Orthodox Christians from the Middle East began to arrive in Illinois in the early part of the 20th century. At first, they were served by itinerant priests from Michigan City, Indiana, and later from Spring Valley, Illinois. However, for decades, there were never enough families in Chicago to constitute their own parish. Many in the Chicago area worshipped in the local Greek Churches or belonged to the common Melkite/Maronite parish of St. John the Baptist.
In 1960, several families petitioned the late Metropolitan ANTONY (Bashir) to send them a priest to serve the Divine Liturgy. Services were held at the Syrian-Lebanese Club House on Washington Boulevard and Laramie Avenue on Chicago’s West Side or in rented quarters. Among the first priests to serve on a weekend basis was the Rev. Fr. Philip Giffin, who commuted from Buffalo, New York. Later, priests from the Greek Diocese of Chicago served periodically at St. George. The Rev. Fr. John Newcombe served as the first resident priest for the parish from 1965 to 1966.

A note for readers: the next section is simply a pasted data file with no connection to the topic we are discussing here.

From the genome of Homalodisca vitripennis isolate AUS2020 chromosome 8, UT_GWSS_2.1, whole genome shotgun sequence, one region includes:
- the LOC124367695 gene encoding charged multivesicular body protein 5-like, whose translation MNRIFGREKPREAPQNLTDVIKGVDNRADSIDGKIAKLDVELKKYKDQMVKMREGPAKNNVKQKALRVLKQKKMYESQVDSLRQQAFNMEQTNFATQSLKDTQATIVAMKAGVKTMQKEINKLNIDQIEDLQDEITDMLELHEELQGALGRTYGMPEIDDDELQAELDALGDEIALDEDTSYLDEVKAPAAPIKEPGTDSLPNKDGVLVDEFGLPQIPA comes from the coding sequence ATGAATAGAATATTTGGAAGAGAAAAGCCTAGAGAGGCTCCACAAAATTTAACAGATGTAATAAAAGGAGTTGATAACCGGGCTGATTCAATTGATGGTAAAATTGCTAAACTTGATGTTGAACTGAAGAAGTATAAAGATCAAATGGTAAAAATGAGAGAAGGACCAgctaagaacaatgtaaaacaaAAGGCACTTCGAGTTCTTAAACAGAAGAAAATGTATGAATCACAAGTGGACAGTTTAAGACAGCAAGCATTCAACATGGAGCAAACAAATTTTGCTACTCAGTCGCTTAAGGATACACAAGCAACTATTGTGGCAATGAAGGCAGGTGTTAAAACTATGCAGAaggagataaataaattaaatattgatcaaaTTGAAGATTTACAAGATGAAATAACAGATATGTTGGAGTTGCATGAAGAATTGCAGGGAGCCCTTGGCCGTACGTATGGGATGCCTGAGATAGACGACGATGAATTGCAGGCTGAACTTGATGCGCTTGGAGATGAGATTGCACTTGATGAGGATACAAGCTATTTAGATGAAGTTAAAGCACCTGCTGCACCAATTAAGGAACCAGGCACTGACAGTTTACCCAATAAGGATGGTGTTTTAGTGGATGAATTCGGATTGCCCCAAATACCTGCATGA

In the late fall of 1966, the newly-appointed Metropolitan PHILIP (Saliba) sent the Rev. Fr. Antony Gabriel from St. Elias, Toledo, Ohio, to serve at St. George. Almost immediately, Fr. Antony set out to purchase a church building from the Episcopal Diocese of Chicago, with the kind assistance of their bishop, the Rt. Rev. James Montgomery. St. George parish purchased the former Good Samaritan Episcopal Church in the northeast section of Oak Park; which became the first permanent home for the parish.
Fr. Antony soon initiated a SOYO organization, a Ladies Guild, a Brotherhood of Chanters and Altar Servers (known as the “Brotherhood of the Noble Joseph”), and a choir. In addition to the original members of St. George, Orthodox Christians from a variety of ethnic backgrounds joined the parish, including Greeks, Serbians, and Russians, and also a few American converts to Orthodoxy became part of the St. George family. Thus the parish became in reality the first “Pan-Orthodox” parish in the Chicago area. In 1970, the parish hosted the Archdiocesan Convention and developed the present format for these conventions. In September, 1975, Fr. Antony was transferred to the pastorate of St. George Church in Washington, D.C. He left behind an irreversible heritage of dedication, energy, and the pursuit of excellence. While waiting for the permanent replacement, the parishioners in Chicago were served for a few months by Father Paul Doyle, who is currently the Protosyngelos of the Archdiocese.